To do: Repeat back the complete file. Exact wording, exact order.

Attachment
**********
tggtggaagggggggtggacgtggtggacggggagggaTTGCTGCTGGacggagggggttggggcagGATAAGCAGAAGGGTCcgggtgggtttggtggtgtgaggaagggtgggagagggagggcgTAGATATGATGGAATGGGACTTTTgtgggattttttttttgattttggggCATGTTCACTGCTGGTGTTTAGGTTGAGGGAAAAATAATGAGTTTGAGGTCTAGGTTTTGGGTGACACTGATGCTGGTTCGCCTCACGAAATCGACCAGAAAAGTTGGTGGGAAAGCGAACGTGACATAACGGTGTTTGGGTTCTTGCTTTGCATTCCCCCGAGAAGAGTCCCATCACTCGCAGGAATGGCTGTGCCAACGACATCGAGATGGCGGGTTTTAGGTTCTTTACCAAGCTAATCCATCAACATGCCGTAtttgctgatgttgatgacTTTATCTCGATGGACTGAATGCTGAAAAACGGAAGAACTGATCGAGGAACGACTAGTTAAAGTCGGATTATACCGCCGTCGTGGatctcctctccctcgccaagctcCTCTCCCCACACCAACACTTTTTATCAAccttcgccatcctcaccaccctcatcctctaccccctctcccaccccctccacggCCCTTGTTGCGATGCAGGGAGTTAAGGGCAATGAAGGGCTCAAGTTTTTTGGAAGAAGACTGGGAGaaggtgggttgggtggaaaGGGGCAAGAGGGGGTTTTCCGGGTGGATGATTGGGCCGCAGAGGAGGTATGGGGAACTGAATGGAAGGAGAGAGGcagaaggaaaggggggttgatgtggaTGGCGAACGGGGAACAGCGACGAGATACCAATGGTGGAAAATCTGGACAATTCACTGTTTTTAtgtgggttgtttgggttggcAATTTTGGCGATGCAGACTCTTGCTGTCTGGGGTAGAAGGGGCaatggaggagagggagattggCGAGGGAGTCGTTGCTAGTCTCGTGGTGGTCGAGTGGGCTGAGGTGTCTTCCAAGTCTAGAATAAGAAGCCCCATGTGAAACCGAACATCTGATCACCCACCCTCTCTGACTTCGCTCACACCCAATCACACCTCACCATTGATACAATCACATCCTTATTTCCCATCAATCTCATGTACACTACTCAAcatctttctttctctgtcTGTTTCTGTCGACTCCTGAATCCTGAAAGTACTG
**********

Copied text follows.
tggtggaagggggggtggacgtggtggacggggagggaTTGCTGCTGGacggagggggttggggcagGATAAGCAGAAGGGTCcgggtgggtttggtggtgtgaggaagggtgggagagggagggcgTAGATATGATGGAATGGGACTTTTgtgggattttttttttgattttggggCATGTTCACTGCTGGTGTTTAGGTTGAGGGAAAAATAATGAGTTTGAGGTCTAGGTTTTGGGTGACACTGATGCTGGTTCGCCTCACGAAATCGACCAGAAAAGTTGGTGGGAAAGCGAACGTGACATAACGGTGTTTGGGTTCTTGCTTTGCATTCCCCCGAGAAGAGTCCCATCACTCGCAGGAATGGCTGTGCCAACGACATCGAGATGGCGGGTTTTAGGTTCTTTACCAAGCTAATCCATCAACATGCCGTAtttgctgatgttgatgacTTTATCTCGATGGACTGAATGCTGAAAAACGGAAGAACTGATCGAGGAACGACTAGTTAAAGTCGGATTATACCGCCGTCGTGGatctcctctccctcgccaagctcCTCTCCCCACACCAACACTTTTTATCAAccttcgccatcctcaccaccctcatcctctaccccctctcccaccccctccacggCCCTTGTTGCGATGCAGGGAGTTAAGGGCAATGAAGGGCTCAAGTTTTTTGGAAGAAGACTGGGAGaaggtgggttgggtggaaaGGGGCAAGAGGGGGTTTTCCGGGTGGATGATTGGGCCGCAGAGGAGGTATGGGGAACTGAATGGAAGGAGAGAGGcagaaggaaaggggggttgatgtggaTGGCGAACGGGGAACAGCGACGAGATACCAATGGTGGAAAATCTGGACAATTCACTGTTTTTAtgtgggttgtttgggttggcAATTTTGGCGATGCAGACTCTTGCTGTCTGGGGTAGAAGGGGCaatggaggagagggagattggCGAGGGAGTCGTTGCTAGTCTCGTGGTGGTCGAGTGGGCTGAGGTGTCTTCCAAGTCTAGAATAAGAAGCCCCATGTGAAACCGAACATCTGATCACCCACCCTCTCTGACTTCGCTCACACCCAATCACACCTCACCATTGATACAATCACATCCTTATTTCCCATCAATCTCATGTACACTACTCAAcatctttctttctctgtcTGTTTCTGTCGACTCCTGAATCCTGAAAGTACTG